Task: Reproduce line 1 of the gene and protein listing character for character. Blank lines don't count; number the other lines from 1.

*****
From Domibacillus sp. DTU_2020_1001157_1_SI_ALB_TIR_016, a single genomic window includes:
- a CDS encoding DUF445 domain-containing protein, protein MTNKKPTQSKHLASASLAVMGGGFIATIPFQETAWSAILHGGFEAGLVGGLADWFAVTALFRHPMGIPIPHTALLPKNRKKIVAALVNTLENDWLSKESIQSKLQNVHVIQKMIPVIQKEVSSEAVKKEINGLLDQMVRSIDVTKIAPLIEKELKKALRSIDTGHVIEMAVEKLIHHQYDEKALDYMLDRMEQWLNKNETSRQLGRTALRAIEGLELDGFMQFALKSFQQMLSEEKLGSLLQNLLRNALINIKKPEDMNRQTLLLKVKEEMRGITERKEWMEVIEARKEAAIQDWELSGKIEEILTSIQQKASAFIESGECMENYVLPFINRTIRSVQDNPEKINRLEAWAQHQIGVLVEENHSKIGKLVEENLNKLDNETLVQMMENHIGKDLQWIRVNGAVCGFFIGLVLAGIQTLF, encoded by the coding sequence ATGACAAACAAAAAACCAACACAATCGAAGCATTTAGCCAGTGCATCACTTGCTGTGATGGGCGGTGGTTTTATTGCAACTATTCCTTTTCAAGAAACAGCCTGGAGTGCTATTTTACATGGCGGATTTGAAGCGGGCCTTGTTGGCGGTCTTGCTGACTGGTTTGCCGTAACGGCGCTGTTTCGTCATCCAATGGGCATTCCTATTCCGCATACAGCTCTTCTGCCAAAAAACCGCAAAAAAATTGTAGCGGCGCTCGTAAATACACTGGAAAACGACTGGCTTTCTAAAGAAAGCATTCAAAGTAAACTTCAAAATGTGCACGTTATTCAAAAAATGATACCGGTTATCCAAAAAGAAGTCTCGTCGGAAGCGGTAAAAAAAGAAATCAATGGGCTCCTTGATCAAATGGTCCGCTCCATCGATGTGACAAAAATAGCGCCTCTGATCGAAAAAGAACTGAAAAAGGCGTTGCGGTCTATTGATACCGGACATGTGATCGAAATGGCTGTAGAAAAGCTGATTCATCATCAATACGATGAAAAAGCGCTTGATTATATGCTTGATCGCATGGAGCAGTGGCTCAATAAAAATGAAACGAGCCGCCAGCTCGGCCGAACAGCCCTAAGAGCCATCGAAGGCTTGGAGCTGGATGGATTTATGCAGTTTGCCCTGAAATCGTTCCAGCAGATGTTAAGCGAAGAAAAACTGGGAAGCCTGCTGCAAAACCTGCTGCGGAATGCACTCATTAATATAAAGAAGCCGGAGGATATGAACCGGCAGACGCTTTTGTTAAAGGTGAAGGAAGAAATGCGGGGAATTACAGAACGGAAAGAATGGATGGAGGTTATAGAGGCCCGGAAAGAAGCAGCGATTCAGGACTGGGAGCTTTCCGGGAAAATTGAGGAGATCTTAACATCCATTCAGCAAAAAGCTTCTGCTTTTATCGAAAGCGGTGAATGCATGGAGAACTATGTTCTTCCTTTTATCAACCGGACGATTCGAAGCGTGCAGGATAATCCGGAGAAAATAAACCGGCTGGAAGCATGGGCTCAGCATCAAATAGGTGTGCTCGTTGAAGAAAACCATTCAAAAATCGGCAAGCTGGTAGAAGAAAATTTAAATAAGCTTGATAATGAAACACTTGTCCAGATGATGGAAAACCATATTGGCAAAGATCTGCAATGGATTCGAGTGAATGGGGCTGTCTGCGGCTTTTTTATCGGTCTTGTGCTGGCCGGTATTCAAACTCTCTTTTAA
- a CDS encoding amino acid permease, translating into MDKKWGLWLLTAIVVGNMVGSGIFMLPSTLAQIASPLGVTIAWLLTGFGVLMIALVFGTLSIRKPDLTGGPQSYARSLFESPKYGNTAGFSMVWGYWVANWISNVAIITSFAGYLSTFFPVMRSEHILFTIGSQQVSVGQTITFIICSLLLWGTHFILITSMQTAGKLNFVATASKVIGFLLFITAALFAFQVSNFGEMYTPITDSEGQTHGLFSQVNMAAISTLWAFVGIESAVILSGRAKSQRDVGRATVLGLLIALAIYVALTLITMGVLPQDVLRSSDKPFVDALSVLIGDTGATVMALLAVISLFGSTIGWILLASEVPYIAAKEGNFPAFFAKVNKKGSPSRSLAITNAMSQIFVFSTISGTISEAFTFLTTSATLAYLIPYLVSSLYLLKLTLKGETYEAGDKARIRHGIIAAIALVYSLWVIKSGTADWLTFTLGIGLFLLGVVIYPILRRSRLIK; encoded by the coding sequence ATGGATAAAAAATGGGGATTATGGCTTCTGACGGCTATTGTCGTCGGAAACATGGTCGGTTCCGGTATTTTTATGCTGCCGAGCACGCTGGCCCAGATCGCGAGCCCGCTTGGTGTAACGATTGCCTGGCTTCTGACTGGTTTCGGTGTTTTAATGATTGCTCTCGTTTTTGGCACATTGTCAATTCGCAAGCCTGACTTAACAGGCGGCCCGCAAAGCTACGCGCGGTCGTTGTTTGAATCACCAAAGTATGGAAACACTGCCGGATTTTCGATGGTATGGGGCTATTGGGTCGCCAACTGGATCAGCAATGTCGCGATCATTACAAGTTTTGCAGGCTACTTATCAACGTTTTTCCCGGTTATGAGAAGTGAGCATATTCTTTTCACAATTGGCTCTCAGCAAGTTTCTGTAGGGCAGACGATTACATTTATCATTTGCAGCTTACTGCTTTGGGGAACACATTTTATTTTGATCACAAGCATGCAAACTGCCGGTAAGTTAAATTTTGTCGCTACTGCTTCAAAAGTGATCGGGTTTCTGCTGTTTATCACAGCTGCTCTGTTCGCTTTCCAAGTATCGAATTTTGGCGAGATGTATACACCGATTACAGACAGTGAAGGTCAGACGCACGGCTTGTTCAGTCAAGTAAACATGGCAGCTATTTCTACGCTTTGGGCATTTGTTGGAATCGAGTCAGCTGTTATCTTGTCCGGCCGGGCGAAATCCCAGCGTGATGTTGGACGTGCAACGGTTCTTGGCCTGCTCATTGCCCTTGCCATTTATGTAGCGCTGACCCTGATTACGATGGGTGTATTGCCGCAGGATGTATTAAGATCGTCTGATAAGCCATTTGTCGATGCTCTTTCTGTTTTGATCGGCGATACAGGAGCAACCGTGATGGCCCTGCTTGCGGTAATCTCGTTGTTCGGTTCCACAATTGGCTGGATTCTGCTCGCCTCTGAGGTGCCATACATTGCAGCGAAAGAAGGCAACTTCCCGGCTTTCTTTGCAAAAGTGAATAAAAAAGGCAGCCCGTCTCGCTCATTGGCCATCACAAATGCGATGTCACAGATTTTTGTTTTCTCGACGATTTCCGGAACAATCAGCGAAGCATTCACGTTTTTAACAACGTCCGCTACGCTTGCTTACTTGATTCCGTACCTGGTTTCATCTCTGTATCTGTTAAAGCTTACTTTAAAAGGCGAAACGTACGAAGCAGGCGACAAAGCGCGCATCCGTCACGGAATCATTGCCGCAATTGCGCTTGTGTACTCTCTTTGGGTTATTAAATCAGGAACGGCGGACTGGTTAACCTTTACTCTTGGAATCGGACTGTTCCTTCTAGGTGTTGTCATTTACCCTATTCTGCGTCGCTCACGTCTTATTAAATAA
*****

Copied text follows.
From Domibacillus sp. DTU_2020_1001157_1_SI_ALB_TIR_016, a single genomic window includes: